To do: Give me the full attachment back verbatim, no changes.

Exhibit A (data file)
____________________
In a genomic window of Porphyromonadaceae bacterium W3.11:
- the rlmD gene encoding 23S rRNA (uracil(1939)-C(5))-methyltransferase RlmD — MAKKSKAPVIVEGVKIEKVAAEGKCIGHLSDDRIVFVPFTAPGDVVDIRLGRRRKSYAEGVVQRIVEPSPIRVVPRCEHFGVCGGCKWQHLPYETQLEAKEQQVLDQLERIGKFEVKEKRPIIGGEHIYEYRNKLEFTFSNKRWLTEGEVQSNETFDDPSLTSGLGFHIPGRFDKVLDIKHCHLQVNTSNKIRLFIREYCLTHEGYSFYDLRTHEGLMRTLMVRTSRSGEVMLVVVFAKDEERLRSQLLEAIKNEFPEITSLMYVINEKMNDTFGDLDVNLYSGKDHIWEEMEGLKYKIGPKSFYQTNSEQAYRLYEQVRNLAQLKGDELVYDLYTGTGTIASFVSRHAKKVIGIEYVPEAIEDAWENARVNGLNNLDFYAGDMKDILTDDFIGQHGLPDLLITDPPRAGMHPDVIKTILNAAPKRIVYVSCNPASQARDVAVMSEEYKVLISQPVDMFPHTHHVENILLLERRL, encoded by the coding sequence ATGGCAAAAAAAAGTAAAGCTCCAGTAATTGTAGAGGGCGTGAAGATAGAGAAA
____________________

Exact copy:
In a genomic window of Porphyromonadaceae bacterium W3.11:
- the rlmD gene encoding 23S rRNA (uracil(1939)-C(5))-methyltransferase RlmD — MAKKSKAPVIVEGVKIEKVAAEGKCIGHLSDDRIVFVPFTAPGDVVDIRLGRRRKSYAEGVVQRIVEPSPIRVVPRCEHFGVCGGCKWQHLPYETQLEAKEQQVLDQLERIGKFEVKEKRPIIGGEHIYEYRNKLEFTFSNKRWLTEGEVQSNETFDDPSLTSGLGFHIPGRFDKVLDIKHCHLQVNTSNKIRLFIREYCLTHEGYSFYDLRTHEGLMRTLMVRTSRSGEVMLVVVFAKDEERLRSQLLEAIKNEFPEITSLMYVINEKMNDTFGDLDVNLYSGKDHIWEEMEGLKYKIGPKSFYQTNSEQAYRLYEQVRNLAQLKGDELVYDLYTGTGTIASFVSRHAKKVIGIEYVPEAIEDAWENARVNGLNNLDFYAGDMKDILTDDFIGQHGLPDLLITDPPRAGMHPDVIKTILNAAPKRIVYVSCNPASQARDVAVMSEEYKVLISQPVDMFPHTHHVENILLLERRL, encoded by the coding sequence ATGGCAAAAAAAAGTAAAGCTCCAGTAATTGTAGAGGGCGTGAAGATAGAGAAA